In recent years, we have made policy recommendations and funded advocacy to support kinship families, strengthen early childhood development, align federal child welfare financing with best practices, increase children’s reading proficiency and provide alternatives to youth detention and reduce incarceration

We promote the effective administration of essential safety-net programs proven to lift families out of poverty and the expansion of refundable tax credits for low-income working families, including the Earned Income Tax Credit.

Through our KIDS COUNT network, we support state advocacy organizations to improve programs serving kids and families and achieve policy wins on issues affecting both.

To equip advocates, policymakers and the media with the best and most accurate information, we invest in strong analysis of state budgets and taxes and federal budget issues.

We provide data, resources and technical assistance to state-level advocates seeking to improve child welfare systems. 

We support research projects on the benefits of family leave insurance, poverty measurement and demographic information about low-income families, as well as innovative state approaches to services for low-income working families, such as health coverage, food programs and child care subsidies.

Poverty is a key indicator of whether a child will reach his or her full potential. In addition to developing a better way to measure poverty, we support efforts to connect families to jobs and school and protect federal programs proven to lift people out of poverty.

We focus on ensuring that working families have access to safety-net and public-benefit programs — such as Medicaid, the Supplemental Nutrition Assistance Program, Temporary Assistance to Needy Families, the State Child Health Insurance Program and the Earned Income Tax Credit — that help parents earn enough to better support their families.

As solutions emerge for problems such as intergenerational poverty, early childhood development, economic and racial inequality, we invest in policy research and analysis to bolster these strategies.

Because children do best in families, we promote policies aimed at reducing the need for foster care; enabling relatives to care for children who have been abused or neglected; helping recruit, retain and support family foster parents; and limiting non-family care to short-term treatment that is needed to resolve crisis situations so children can return to families. A key priority for us is to better align federal child welfare funding with these best practices.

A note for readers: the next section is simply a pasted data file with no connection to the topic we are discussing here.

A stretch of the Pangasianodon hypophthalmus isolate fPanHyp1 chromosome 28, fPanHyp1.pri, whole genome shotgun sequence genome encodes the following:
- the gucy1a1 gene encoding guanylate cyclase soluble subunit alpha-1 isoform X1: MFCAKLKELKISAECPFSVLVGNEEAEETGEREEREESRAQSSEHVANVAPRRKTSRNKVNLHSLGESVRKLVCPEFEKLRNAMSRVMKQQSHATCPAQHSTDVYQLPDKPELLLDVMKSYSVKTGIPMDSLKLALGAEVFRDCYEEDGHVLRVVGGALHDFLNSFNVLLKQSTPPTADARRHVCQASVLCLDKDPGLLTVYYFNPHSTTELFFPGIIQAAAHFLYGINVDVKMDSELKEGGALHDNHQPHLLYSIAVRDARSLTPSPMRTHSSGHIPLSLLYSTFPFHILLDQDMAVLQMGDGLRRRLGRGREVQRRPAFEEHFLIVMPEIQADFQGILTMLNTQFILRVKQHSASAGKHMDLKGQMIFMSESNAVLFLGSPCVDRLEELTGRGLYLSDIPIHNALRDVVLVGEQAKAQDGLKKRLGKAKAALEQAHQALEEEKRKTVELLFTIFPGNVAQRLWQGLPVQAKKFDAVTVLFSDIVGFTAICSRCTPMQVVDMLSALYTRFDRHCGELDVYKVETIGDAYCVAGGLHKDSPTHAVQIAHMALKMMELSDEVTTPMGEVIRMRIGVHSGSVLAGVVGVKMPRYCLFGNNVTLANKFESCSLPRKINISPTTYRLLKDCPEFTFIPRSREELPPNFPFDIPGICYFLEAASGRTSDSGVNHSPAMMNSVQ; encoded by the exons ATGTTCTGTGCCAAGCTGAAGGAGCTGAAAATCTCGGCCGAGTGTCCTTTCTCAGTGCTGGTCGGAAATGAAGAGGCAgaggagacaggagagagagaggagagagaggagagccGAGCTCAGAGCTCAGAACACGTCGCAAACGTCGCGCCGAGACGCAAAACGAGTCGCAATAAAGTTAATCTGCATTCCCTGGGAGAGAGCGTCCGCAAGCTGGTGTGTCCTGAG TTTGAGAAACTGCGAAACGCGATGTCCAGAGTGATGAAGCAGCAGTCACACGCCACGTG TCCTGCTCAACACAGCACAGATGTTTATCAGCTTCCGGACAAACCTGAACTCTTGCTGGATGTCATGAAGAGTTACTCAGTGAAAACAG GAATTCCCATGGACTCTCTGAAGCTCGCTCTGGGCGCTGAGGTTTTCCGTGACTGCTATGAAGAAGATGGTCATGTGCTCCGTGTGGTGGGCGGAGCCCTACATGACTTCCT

We advocate for policies that reduce youth incarceration and increase community-based alternatives for working with young people involved in the juvenile justice system.

To ensure kids in foster care don’t experience unnecessary school moves with placement changes and experience positive educational outcomes, we supported advocates in pushing for the federal Uninterrupted Scholars Act.

Several state legislatures have adopted best practices in such areas as foster home licensing standards, tuition waivers for foster youth and family-finding practices to connect youth in foster care with relatives or close family friends.

Through our partners, we influenced recent federal policy discussions, ensuring billions of dollars of support for low-income working families. Grantees helped protect essential safety-net programs from sequestration and extended key public benefit programs, including the earned income and child tax credits.

KIDS COUNT organizations achieved policy wins in 33 states that resulted in an estimated $3.6 billion in new investments that will serve 2.2 million children and their families.

Casey-supported Spotlight on Poverty and Opportunity, an online clearinghouse for news on connecting families to the economy, has more than 50,000 visitors each month.

Opportunity Nation and its Opportunity Index provide a platform for discussing how communities can connect young people and adults to school and the economy. Our support has helped Opportunity Nation’s messages reach more than 100 million Americans.

From the Blog

Woman reads to child in a day-care setting.

Grounded in Data: An Evaluation of the Foundation’s KIDS COUNT Network

The Casey Foundation’s KIDS COUNT® Network has spent nearly 30 years helping organizations connect and use data to promote smarter policies for kids and families. Now, a new study has moved this network under the microscope, examining data from all 53 KIDS COUNT Network members.

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A growing number of states are moving their juvenile justice systems away from the youth prison model and toward a continuum of community-based programs. One such state — Virginia — has successfully cut its juvenile correctional facility population in half after just five years, according to a new report issued by the Virginia Department of Juvenile Justice.

Supporting Policy Reform and Advocacy

Lifting Millions out of Poverty through EITC

For millions of Americans, having a job does not translate into financial stability. Many employees earn too little to provide adequately for their families. The Earned Income Tax Credit is a critically important lifeline.

Helping All Kids Reach Their Full Potential

In its Race for Results policy report, Casey calls for improved data, a better use of evidence-based programs and economic inclusion strategies to connect children to opportunities for healthy development.

Strengthening State Child Welfare Advocates

Sponsored by First Focus, the State Policy Advocacy and Reform Center is a go-to resource for state child welfare policy, improving the capacity of individual state advocacy organizations and the larger field.